John Quiggin has an entertaining article up at The Conversation that looks at the persistently undershooting IEA "projections" of renewable energy production as a case study in the lack of accountability for statements about the future. This particular case comes up every two years because the IEA updates their "projections" every two years (Quiggin cites a 2017 critique from Paul Mainwood and David Roberts talked about it at Vox two years prior in 2015). It's 2019, so time for another look!
I personally have a soft spot in my heart for these "hedgehog" graphs where the future lines keep missing the data — I keep a gallery of macroeconomic "projections" (predictions? forecasts?) here. Often, the dynamic information equilibrium model (DIEM) is a much better model (such as for the unemployment rate), so I wanted to try it on this data.
Why should the DIEM be an appropriate model? Well, for one thing we can view the generation and consumption of electricity as a matching model — a megawatt-hour of production is matched with a megawatt-hour of consumption. Renewable energy is then like a manufacturing sector job or a retail sector job (... or an unemployment sector job a.k.a. being unemployed). But a more visually compelling reason is that technology adoption tends to follow (sums of) logistic curves per Dave Roberts' article at Vox:
These are the same logistic curves the DIEM's non-equilibrium component is built from. Logistic curves are also seriously problematic for "center predictions" — you really need to understand the error bands. The initial take-off is exponential, resulting in enormous error bands. The center is approximately linear, and only once you have reached that point do the error bands begin to calm down (see here for an explicit example of the unemployment rate during the Great Recession).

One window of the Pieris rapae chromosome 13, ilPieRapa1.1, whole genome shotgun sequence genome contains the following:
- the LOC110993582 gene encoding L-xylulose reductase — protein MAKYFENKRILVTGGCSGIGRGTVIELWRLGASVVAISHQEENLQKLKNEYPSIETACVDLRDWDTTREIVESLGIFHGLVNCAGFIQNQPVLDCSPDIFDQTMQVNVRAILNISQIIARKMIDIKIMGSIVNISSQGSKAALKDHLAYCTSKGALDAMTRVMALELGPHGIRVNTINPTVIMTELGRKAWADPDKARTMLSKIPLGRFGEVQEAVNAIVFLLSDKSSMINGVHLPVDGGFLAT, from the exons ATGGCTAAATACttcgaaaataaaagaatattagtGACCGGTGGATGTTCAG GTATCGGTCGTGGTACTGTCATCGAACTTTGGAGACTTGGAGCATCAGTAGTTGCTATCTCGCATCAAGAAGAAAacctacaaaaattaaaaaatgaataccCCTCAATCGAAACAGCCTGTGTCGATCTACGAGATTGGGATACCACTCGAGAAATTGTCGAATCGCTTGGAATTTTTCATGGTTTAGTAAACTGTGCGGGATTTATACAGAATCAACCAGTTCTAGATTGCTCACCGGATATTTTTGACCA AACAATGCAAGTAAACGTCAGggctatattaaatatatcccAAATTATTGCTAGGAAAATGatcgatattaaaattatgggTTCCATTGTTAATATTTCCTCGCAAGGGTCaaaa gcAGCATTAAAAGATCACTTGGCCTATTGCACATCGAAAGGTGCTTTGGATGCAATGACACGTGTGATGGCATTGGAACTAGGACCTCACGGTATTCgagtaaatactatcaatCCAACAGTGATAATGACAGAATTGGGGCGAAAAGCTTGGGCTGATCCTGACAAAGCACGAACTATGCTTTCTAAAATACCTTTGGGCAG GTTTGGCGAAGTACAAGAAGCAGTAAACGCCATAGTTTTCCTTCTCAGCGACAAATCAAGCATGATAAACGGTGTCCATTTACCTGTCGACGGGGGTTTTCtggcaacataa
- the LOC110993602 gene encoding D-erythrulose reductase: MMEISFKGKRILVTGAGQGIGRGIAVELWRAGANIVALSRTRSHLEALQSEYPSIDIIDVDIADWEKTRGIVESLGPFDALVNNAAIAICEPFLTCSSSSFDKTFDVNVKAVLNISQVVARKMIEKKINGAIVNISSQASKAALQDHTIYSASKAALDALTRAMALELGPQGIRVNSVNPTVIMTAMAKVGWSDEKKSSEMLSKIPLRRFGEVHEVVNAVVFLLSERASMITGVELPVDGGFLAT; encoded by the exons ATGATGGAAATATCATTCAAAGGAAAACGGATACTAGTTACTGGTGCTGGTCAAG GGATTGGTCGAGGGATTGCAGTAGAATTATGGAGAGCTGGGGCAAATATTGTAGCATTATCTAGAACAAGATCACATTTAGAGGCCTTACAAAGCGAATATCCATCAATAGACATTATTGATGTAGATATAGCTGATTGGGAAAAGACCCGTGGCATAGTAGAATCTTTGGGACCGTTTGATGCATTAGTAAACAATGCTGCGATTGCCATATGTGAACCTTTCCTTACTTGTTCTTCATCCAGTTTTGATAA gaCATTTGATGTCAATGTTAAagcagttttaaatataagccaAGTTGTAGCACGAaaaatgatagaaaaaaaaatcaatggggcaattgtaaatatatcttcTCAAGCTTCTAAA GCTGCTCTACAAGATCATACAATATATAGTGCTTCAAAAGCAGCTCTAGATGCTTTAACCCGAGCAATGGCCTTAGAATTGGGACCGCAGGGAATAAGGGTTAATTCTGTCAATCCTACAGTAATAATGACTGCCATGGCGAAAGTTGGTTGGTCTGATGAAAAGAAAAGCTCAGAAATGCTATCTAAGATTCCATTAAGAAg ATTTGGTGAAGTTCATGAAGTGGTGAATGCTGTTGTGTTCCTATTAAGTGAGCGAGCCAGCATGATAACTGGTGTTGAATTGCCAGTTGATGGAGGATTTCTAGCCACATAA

One issue was that I had the hardest time finding corroborating data that went back further than the "actual" data in Mainwood's graph. I eventually found this which is claimed to come from the IEA (via the World Bank). It largely matches up except for a single point in the 90s, allowing for error in digitizing the data from the plot. (Be careful about production versus consumption and world versus OECD if you try to find some data yourself.) That point in the 90s is inexplicably near zero in Mainwood's "actual" data. It's possible there are some definition issues (it's non-hydro renewables, which may or may not include biomass). But as this isn't a formal paper, the recent data seems fine, and the details of the fit aren't the main focus here we can just proceed.
I ran the DIEM model for the IEA data from 1971 to 2015, and this was the result:
Overall, the DIEM forecast is highly uncertain, but encompasses the 2012 and 2016 IEA forecasts for the near future. Mainwood's "corrected" forecast (not shown here) is well above any of these — it represents a typical problem with forecasts of logistic processes where people first see a lot of under-estimation, over-correct, and seriously over-estimate the result.
The best way to see the DIEM forecast is on a log scale: